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Stillmans in Museums

The Ary Stillman Green Room, Moores School
of Music,
The University of Houston

Temple Emanu El, Houston, TX

Beth Shalom,
Sioux City, IA


Private Collections

  Galleries and Museums  
Excerpted from Reminiscences,
by Frances Stillman, 1988

"...It was in the fall of 1947 or perhaps the spring of 1948 that Bertha Schaefer opened her gallery on 57th Street. She had been widely known for years as an interior decorator, but for some time she had been eager to widen the scope of her work and to gather around her a group of representative painters. She wanted to advance the idea that one shouldn't choose a painting to fit in with the decor of a room, that one should choose a painting or paintings he or she would want to live with, and then build the tone of the room around the painting or paintings. She talked with Ary about this a number of times — they had been friends for years — and when she was prepared to exhibit her first group show she asked Ary to send in a painting. Milton Avery was in that show I recall, and Will Barnet, Ben Zion, Sue Fuller, Ary and others I can't remember. From this came a continued association for Ary with Bertha's gallery — many group shows, and a series of five one-man shows, beginning in February 1949 through 1954, until we left New York for Paris..."

Bertha Schaefer Gallery
January 23 - February 11, 1950
Press Clippings

"Ary Stillman, exhibiting his newest pictures in a one-man show at the Bertha Schaefer Gallery, is a solid painter in the realistic-impressionist manner, who a few years ago, began to go abstract. For a while colors muddy, forms obscure. His latest efforts indicate that at last he has found himself in the new vein. Designed,for the most part, on musical themes (some of his titles are "Obligato", "Overture", and "Jazz"), the handsome new canvases are rhythmical in pattern, so composed that the well-defined shapes hold together in almost magnetic fashion."

New York Herald Tribune
January 26, 1950

"The spirited paintings and drawings by Ary Stillman, at the Bertha Schaefer Gallery, belong in the border region between semi and complete abstraction. With their dots and dashes and flat patches of form and paint texture, the principal impression they make is one of nervous expressiveness. Some titles, such as 'Jazz,' indicate that certain ones have been inspired by hearing music. Others, like 'Legend,' carry suggestive poetic ideas. This literary content, vague though it may be, is all to the good. For, as abstractions, they leave something to be desired. Their color harmonies, warm and rusty as those of a Persian carpet, would be no more than decorative without the inferences of subject matter to which the artist attaches them. In the drawings all his delicacy as a technician is manifested."

by Stuart Preston
The New York Times
January 29, 1950

"Ary Stillman, in his second one man show, giving free rein to linear impulse, communicates glimpses of a personal inner world which at best is warm and lyrical. Although his painterly abstractions may at first glance recall the early Kandinsky, Stillman's direction is actually less expressionist and more poetic, and he seems considerably indebted to Oriental art with its linear interplay and elegant decoration. This filtering of feeling through the meshes of another art is probably, at the same time, the source of much of the charm as well as some of the limitation of these ingratiating paintings. Stillman seems to let his brush wander almost automatically in search of a motif which is never more than suggested. Faces, figures and fragments of exotic landscapes appear in glowing color planes or are caught in a web of line without ever resolving into material forms. Prices unquoted.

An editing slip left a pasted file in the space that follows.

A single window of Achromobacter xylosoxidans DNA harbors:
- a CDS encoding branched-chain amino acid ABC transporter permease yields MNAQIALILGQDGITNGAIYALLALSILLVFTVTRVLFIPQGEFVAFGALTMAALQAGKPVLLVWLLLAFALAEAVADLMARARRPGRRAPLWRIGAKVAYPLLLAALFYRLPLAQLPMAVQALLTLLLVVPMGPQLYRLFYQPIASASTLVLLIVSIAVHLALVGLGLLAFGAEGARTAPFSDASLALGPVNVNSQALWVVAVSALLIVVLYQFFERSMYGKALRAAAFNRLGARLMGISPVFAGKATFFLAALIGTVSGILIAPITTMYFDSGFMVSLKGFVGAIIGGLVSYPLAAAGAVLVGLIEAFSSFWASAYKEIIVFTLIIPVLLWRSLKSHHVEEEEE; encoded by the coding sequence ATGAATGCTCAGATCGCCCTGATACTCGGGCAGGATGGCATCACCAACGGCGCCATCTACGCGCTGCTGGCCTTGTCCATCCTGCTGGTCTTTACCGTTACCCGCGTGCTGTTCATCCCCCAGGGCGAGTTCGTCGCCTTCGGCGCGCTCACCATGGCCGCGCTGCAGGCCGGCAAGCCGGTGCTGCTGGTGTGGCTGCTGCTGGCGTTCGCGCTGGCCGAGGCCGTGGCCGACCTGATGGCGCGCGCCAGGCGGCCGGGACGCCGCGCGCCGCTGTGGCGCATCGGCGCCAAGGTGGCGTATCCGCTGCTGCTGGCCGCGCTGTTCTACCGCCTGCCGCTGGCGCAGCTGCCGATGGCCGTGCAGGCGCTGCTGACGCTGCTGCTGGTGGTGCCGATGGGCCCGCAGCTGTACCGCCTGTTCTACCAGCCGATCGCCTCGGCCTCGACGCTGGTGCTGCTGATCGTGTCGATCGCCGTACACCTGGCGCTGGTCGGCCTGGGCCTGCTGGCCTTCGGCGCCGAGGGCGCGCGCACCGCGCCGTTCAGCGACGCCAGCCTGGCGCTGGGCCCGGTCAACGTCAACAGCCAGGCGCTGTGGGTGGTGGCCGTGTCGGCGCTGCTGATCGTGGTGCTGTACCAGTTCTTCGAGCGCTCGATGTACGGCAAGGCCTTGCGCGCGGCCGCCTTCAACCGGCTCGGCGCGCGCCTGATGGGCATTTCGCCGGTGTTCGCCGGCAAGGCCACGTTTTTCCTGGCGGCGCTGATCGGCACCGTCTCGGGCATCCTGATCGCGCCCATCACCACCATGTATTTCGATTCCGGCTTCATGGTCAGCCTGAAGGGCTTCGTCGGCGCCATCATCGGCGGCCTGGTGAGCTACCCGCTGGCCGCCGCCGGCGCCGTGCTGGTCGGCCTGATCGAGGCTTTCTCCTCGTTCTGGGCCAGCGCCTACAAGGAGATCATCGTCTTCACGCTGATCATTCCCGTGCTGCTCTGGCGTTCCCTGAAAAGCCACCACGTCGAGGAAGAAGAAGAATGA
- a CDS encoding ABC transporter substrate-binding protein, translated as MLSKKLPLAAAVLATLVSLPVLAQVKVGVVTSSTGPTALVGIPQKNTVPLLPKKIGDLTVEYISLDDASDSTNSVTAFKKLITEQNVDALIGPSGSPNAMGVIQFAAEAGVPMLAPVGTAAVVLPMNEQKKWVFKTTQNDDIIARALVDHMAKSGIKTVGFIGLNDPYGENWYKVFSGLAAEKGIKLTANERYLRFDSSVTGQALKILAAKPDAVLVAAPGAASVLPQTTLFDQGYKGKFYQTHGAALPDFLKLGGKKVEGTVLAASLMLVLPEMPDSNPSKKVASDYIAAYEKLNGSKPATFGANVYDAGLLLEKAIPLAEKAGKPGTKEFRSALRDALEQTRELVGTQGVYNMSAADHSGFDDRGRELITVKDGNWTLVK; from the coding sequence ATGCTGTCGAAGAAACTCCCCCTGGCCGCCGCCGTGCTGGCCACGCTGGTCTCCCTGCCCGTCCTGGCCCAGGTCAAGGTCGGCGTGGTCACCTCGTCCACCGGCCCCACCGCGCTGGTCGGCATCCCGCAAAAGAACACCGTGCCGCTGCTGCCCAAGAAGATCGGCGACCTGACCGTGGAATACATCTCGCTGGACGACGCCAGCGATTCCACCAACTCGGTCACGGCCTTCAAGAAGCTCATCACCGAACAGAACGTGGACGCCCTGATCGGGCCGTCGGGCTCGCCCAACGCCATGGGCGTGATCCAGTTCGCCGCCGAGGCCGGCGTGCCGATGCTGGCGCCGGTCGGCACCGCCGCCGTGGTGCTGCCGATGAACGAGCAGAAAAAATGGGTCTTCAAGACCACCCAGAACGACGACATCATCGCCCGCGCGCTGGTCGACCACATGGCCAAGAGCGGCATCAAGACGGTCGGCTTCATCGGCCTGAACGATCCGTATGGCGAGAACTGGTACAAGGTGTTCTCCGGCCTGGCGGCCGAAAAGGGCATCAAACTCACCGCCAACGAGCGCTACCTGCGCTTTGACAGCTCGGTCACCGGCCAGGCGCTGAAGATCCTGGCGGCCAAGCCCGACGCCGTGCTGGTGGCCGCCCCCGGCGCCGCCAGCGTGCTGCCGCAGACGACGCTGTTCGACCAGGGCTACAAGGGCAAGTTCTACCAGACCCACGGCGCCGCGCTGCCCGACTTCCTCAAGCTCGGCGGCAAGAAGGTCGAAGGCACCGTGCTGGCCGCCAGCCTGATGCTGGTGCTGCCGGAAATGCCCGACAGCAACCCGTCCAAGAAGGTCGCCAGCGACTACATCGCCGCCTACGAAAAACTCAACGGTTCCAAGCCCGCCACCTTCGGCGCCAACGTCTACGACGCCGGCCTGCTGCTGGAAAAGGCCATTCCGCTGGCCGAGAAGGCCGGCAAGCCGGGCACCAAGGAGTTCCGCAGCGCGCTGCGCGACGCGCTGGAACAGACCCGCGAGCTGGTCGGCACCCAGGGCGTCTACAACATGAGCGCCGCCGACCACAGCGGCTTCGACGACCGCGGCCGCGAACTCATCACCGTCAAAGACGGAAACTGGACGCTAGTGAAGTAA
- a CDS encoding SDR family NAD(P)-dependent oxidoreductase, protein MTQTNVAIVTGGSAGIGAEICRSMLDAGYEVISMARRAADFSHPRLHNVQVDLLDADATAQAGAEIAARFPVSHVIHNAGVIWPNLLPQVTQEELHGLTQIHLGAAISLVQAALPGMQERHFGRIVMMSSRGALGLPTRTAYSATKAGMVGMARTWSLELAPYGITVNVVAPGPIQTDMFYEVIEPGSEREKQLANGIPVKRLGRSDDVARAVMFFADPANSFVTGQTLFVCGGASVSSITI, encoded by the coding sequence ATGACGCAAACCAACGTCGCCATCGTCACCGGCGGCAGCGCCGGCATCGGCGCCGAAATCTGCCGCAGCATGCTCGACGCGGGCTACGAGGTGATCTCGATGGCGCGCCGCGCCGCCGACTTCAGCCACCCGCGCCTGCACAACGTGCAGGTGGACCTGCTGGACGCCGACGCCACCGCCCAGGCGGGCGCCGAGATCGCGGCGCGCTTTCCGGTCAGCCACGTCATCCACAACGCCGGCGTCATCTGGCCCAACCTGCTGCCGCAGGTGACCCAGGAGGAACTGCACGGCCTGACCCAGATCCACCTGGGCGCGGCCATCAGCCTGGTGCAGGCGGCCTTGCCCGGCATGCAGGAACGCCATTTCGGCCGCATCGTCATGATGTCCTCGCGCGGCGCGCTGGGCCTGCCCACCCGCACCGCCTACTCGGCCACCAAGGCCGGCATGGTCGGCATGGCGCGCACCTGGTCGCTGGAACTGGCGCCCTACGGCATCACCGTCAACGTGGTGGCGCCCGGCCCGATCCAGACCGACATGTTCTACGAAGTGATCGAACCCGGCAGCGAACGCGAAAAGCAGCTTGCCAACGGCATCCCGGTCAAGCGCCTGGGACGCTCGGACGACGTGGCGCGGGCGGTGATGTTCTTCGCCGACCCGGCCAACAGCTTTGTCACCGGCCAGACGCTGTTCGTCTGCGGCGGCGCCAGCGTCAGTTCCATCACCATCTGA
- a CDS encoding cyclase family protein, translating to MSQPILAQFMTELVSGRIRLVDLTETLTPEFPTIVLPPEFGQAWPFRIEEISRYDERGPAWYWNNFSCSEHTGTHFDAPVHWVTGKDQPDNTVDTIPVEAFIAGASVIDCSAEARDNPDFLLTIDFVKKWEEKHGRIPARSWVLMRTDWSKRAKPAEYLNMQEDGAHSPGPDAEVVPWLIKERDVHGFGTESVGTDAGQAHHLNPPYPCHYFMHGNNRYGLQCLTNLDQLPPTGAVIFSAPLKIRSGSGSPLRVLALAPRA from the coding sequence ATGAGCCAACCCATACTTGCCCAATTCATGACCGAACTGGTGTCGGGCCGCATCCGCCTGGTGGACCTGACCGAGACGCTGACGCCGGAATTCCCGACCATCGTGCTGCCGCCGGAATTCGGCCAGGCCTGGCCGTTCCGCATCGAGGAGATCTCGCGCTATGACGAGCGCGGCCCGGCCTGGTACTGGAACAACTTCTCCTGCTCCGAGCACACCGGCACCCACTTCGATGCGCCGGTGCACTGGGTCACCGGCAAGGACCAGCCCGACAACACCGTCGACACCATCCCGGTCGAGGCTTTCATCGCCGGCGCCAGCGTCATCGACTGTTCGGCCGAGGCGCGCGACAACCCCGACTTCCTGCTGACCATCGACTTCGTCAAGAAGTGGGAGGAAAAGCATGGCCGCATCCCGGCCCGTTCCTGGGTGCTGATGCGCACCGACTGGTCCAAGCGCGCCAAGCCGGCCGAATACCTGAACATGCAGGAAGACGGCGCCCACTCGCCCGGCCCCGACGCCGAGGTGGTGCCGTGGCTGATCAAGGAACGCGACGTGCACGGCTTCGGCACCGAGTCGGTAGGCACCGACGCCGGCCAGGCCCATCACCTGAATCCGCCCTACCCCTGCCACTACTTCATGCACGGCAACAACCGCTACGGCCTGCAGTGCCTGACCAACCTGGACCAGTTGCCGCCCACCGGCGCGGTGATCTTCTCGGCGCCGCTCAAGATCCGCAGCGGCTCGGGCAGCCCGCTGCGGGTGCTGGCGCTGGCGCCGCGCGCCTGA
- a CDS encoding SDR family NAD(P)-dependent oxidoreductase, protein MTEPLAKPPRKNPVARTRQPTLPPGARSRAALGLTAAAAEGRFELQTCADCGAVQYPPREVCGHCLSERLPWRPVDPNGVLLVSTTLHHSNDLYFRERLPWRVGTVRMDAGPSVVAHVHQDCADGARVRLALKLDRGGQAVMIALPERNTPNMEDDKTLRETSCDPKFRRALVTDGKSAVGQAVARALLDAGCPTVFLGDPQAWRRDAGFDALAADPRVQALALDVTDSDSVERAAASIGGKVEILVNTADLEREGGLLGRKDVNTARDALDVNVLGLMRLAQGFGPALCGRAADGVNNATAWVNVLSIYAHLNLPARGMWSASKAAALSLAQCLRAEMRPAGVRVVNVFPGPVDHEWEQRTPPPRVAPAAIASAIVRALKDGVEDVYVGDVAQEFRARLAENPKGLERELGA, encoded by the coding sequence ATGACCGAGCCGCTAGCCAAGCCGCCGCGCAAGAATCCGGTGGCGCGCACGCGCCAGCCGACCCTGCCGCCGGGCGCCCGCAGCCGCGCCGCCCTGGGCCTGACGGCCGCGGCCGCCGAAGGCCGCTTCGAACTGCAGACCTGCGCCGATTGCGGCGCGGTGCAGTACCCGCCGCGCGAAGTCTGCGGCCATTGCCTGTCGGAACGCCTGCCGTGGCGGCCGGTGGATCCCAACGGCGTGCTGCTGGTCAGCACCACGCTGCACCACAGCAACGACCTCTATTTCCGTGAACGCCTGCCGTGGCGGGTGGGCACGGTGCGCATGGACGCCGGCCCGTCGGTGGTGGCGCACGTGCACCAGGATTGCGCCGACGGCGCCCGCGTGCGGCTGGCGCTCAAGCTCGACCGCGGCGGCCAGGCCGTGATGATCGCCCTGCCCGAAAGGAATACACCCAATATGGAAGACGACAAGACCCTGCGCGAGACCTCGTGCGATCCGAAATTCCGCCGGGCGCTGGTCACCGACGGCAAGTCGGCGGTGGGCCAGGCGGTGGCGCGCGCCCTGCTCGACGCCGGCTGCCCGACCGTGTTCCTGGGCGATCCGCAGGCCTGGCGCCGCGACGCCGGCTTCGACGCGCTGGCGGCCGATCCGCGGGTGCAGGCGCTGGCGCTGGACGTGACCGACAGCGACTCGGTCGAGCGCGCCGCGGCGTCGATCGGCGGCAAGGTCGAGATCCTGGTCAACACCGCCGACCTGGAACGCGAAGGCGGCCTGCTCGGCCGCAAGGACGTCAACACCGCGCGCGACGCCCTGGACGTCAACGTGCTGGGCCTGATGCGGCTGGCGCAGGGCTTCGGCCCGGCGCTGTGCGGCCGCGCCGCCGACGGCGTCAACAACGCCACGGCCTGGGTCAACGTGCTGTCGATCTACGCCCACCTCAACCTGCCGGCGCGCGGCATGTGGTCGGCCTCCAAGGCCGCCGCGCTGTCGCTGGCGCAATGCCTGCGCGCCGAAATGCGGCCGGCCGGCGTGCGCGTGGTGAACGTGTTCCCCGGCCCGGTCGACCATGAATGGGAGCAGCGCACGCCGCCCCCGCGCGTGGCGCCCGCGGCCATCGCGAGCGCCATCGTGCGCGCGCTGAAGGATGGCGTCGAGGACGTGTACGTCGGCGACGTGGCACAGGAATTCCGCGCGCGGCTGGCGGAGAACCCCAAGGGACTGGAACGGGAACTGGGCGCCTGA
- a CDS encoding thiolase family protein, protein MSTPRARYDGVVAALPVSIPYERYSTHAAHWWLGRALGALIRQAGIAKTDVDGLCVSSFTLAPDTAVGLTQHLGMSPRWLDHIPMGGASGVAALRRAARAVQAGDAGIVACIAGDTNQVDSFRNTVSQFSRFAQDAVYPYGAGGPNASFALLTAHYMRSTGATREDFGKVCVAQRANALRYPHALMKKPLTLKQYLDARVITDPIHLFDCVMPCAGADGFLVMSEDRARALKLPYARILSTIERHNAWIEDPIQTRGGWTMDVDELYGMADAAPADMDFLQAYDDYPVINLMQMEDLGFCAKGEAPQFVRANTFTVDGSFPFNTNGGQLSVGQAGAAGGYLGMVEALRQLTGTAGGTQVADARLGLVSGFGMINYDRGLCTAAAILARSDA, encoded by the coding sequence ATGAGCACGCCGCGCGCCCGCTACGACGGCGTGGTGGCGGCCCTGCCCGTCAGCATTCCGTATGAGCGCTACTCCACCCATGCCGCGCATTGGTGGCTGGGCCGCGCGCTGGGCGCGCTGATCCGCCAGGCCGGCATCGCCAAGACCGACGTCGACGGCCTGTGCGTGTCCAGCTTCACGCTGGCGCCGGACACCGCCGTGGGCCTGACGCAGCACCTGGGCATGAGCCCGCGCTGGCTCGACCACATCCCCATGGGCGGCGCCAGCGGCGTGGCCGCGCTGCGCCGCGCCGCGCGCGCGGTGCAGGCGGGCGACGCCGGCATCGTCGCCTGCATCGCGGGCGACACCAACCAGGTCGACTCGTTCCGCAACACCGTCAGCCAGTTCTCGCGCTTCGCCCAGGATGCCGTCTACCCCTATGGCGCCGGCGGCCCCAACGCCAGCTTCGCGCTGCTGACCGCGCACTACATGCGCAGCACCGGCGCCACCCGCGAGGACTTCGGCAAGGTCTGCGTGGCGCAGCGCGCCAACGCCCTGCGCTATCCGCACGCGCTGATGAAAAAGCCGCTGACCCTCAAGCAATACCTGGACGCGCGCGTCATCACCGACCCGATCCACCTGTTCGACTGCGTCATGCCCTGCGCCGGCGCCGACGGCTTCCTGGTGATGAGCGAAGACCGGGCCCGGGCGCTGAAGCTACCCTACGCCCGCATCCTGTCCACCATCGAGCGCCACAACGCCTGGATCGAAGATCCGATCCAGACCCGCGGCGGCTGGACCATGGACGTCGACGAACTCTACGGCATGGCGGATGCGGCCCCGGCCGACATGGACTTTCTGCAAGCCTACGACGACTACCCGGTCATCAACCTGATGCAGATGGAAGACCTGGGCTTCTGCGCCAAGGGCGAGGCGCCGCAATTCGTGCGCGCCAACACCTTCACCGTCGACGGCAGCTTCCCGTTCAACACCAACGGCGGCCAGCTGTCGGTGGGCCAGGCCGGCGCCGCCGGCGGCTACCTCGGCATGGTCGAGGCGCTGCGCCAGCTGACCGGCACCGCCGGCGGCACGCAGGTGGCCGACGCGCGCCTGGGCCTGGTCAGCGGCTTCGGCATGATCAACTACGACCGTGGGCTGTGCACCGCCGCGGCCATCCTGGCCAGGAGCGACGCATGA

by D.S.
Art News
January 1950

oil on canvas
Green Room
University of Houston,
Moores School of Music, TX
Obligato (Ode to Night)
oil on canvas
21 x 20
Baltimore Museum of Art, MD

"Ary Stillman’s current exhibition asserts again how well an abstract style can serve lyrical statement and enrich the evocative image. In the 13th New York exhibition by this poetic painter, he sustains his personal mood and quality of individuality throughout.

Musical themes inspire three paintings and without descending to trite analogies, they successfully translate the intangibles of one art form into another. "Overture," for example, captures the rising sense of promising beginnings that such a musical composition can offer.

Other pictures that also use warm, romantic color and rhythmic design to highly satisfying results include "Decoys", in which subject-objects are still clearly discernible but woven into gay fantasy, and "Spectrum II," which sings a kind of spring song. In addition to the paintings, the exhibition also includes seven drawings, all more abstract than the paintings but amply designed and communicative."

by Judith Kaye Reed
The Art Digest
February 1, 1950

"Ary Stillman’s abstractions are on view at the Bertha Schaefer Galleries through February 11th. Titles would seem to be of secondary consideration in this demonstration of the artist’s investigation into form and color. May it suffice that, colorwise, the artist has never lost control of his aesthetic reins and that the resultant muted color is successfully utilized in his experiments with depth, line, action and movement. The balance of power achieved between color and form is strikingly manifest."

Pictures on Exhibit
February, 1950

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